The son of avant-garde great Anthony Braxton will graduate from solo performance to a big-band work at the Walker.
Just five or six years ago, a Tyondai Braxton concert might have been simply the performer sitting alone onstage, surrounded by instruments and various looping and delay technologies, fashioning solitary symphonies.
On March 4 at Walker Art Center, Braxton will have considerably more company -- as many as 30 musicians -- assisting him for the world premiere of "Central Market," his dizzyingly ambitious studio album inspired by the ballets of Igor Stravinsky, the film scores of Bernard Herrmann and a raft of other influences.
"It is so great to look back at the composers I admire, at this whole contoured history of classical music, and mix it and mold into this subtle balancing -- I just find it very exciting," Braxton said with a mix of genuine excitement and guileless humility that makes it easy to root for his success. "Anything that is real and organic and that takes the past and redefines it into something new is what interests me -- I am a satellite that way."
As we spoke by phone, Braxton was at his Brooklyn home, engulfed in the process of transforming "Central Market" from the studio to the stage. After the Walker performance, he and his huge ensemble, many of them members of the NYC-based classical group the Wordless Music Orchestra, will reprise the work at Lincoln Center in New York and the Library of Congress in Washington, D.C.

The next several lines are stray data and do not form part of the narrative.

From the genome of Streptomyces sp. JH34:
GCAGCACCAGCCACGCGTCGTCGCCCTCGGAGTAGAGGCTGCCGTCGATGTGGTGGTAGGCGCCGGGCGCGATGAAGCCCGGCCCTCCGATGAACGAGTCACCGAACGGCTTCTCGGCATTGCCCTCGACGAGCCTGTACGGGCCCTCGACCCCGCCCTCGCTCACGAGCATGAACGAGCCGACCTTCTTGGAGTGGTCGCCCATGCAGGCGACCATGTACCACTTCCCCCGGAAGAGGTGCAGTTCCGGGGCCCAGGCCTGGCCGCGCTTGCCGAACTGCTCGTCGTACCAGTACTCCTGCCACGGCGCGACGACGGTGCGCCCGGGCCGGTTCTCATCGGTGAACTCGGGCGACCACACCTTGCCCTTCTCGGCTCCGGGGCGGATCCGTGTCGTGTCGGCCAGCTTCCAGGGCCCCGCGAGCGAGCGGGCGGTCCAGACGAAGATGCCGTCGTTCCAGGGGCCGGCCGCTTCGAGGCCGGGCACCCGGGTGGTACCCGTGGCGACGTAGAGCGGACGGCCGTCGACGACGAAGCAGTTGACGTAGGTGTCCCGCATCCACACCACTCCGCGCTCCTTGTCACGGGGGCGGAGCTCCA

Braxton recorded much of the album by himself, so "this will be totally different," he said. "I've had about eight rehearsals with the different core members of the ensemble -- sometimes up to 14 people. I really love working like this; it is really exciting and a real shock. But for music of this scope, I've never done anything as big as this."
A 'party trick' grown up
It is a long way from the days when Braxton, now 32, would sit in his room, playing with electronic equipment.
"I remember finding out if I pushed the feedback on the delay pedal to the max it wouldn't fade out, so I could do things that were contrapuntal," he said. "At first it was like a party trick while hanging out in my room, but then I saw the potential to be able to replicate and emulate larger ensembles."
A series of solo performances and recordings followed. Later, Braxton co-founded the alternative prog-rock quartet Battles, with the drummer from Helmet and two other genre luminaries. Their 2007 record, "Mirrored," made many critics' top 10 lists and still provides Braxton with his highest musical profile. He recently left the group to pursue more orchestral projects along the lines of "Central Market."
Yet the most abiding among Braxton's many musical influences is his father, renowned avant-garde jazz composer and musician Anthony Braxton, who once wrote and recorded a piece for 160 musicians.
"Yeah, watching my father being enthralled by this world he was building -- because it was beyond music; it was his philosophy and his lifestyle -- was so intoxicating that of course I was taken by it," he said. "Naturally, I spent my 20s going my own way. I got into rock and pop music because I loved that music. But when I realized I had to be serious about finding myself, his influence was incalculable.
"It is like any family business model in a way, because I took a look back and suddenly realized I was in love with a lot of the things I grew up with. It was like, 'Wow, I really do love large-scale orchestra pieces.' But I think my thing is to take all that I love and find ways to bridge the gaps."